By Thomas Craig
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Additional resources for A Treatise on Linear Differential Equations, Volume I: Equations with Uniform Coefficients
Y − 2t y = 1; y = et t 2 2 e−s ds + et 2 0 In each of Problems 15 through 18 determine the values of r for which the given differential equation has solutions of the form y = er t . 15. y + 2y = 0 16. y − y = 0 17. y + y − 6y = 0 18. y − 3y + 2y = 0 In each of Problems 19 and 20 determine the values of r for which the given differential equation has solutions of the form y = t r for t > 0. 19. t 2 y + 4t y + 2y = 0 20. t 2 y − 4t y + 4y = 0 In each of Problems 21 through 24 determine the order of the given partial differential equation; also state whether the equation is linear or nonlinear.
To confirm this, observe that y1 (t) = − sin t and y1 (t) = − cos t; then it follows that y1 (t) + y1 (t) = 0. In the same way you can easily show that y2 (t) = sin t is also a solution of Eq. (17). Of course, this does not constitute a satisfactory way to solve most differential equations because there are far too many possible functions for you to have a good chance of finding the correct one by a random choice. Nevertheless, it is important to realize that you can verify whether any proposed solution is correct by substituting it into the differential equation.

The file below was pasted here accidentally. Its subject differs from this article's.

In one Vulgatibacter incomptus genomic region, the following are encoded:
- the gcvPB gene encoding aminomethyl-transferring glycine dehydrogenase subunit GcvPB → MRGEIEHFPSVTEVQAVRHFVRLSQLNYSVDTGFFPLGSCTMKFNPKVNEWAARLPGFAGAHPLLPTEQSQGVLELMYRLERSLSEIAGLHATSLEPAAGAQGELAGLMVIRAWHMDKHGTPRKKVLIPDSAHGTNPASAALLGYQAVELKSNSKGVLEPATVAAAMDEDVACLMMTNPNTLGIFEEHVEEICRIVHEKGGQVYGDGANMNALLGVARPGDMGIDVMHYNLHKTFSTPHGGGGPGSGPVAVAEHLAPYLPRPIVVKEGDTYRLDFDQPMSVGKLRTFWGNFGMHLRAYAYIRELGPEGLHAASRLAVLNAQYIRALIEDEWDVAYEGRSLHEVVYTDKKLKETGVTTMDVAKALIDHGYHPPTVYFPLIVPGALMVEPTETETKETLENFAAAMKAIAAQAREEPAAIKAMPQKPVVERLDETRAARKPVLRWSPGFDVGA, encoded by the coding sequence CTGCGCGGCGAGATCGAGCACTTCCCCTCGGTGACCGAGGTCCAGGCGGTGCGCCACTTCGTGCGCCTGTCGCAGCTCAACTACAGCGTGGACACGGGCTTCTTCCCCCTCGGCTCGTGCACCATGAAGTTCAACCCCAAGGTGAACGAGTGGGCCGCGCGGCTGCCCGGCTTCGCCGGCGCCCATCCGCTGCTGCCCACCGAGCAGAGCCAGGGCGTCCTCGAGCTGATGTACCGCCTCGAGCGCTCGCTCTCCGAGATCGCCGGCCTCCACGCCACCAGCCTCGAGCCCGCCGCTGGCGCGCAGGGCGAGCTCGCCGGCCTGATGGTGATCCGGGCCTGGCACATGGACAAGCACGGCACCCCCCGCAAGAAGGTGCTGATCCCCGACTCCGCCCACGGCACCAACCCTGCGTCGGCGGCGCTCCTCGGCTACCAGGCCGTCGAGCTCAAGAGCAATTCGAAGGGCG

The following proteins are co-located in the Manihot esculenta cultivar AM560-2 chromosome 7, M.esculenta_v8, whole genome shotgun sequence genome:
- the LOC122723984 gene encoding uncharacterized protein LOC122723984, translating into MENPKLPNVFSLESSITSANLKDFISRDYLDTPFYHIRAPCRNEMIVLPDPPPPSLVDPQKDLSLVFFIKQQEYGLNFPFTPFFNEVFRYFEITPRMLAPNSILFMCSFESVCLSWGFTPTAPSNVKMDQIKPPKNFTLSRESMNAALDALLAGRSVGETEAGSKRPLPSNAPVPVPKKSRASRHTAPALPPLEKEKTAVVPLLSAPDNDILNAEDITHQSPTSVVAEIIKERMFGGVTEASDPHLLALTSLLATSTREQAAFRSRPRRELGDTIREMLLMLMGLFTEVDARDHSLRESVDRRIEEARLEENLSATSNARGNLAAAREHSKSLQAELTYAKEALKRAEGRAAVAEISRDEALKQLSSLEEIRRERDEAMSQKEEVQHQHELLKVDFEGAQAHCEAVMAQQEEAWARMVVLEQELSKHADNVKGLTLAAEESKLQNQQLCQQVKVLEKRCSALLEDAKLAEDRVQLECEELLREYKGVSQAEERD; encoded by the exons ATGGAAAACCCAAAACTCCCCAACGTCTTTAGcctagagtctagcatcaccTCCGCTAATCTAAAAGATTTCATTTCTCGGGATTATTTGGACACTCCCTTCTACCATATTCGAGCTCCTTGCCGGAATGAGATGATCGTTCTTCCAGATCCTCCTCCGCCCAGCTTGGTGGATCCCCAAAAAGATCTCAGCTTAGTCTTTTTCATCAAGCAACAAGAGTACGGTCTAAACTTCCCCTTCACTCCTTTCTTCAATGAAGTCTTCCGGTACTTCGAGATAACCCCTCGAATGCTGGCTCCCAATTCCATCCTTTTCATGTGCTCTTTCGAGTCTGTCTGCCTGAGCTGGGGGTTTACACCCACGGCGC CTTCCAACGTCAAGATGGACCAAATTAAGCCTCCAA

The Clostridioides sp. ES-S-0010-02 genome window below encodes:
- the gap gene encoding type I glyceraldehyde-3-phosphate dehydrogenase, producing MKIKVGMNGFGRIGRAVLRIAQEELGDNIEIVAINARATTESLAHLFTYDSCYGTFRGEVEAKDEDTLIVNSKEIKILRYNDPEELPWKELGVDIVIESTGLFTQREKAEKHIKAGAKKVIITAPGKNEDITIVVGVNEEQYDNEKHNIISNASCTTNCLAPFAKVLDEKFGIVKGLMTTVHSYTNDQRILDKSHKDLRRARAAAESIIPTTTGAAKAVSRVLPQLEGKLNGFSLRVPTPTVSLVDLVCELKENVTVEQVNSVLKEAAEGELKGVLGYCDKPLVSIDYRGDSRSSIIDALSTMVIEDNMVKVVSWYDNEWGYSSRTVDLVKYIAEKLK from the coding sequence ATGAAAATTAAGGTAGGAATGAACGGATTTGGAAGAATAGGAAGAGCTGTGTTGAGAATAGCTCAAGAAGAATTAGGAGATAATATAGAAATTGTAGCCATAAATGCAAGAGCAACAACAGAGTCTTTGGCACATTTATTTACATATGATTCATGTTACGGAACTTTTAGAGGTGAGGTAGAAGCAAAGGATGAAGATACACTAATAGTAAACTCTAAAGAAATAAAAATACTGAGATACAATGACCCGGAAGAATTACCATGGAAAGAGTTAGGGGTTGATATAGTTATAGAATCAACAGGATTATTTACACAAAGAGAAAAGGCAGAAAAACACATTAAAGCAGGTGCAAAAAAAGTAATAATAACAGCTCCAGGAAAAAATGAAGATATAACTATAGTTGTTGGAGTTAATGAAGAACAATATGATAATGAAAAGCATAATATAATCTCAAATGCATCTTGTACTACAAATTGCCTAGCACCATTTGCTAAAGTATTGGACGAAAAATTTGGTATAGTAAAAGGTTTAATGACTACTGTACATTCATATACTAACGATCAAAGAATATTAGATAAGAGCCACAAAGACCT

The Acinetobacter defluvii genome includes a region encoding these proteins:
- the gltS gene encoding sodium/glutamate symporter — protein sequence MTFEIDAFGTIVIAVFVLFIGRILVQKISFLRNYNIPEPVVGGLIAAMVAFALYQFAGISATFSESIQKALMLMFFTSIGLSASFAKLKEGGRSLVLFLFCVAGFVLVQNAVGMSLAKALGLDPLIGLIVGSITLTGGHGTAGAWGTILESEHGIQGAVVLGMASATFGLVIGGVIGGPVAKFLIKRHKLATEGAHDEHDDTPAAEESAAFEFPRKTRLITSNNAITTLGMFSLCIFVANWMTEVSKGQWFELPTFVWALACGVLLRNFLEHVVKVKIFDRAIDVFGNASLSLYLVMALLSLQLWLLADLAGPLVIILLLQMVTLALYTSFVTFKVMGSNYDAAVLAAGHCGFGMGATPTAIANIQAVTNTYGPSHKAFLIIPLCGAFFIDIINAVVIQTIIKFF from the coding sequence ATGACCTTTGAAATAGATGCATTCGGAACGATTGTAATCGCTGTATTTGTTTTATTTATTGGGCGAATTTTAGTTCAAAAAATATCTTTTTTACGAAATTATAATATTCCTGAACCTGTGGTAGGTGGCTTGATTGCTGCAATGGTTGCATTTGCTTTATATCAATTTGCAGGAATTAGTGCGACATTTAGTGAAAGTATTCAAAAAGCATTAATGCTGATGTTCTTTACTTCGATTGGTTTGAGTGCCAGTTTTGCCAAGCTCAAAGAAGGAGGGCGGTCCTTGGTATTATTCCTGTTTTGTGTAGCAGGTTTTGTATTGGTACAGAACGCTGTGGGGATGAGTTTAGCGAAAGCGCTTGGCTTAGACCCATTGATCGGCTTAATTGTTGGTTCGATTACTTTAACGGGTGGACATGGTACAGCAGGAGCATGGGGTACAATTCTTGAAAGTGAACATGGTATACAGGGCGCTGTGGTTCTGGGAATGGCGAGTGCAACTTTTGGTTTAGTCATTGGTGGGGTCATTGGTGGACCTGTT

B) Solve the problem in part (a). (c) You have invited several dozen friends to a pool party that is scheduled to begin in 4 hr. 02 g/gal. Is your filtering system capable of reducing the dye concentration to this level within 4 hr? 02 g/gal. 02 g/gal within 4 hr. 3 Classification of Differential Equations The main purpose of this book is to discuss some of the properties of solutions of differential equations, and to describe some of the methods that have proved effective in finding solutions, or in some cases approximating them.
A Treatise on Linear Differential Equations, Volume I: Equations with Uniform Coefficients by Thomas Craig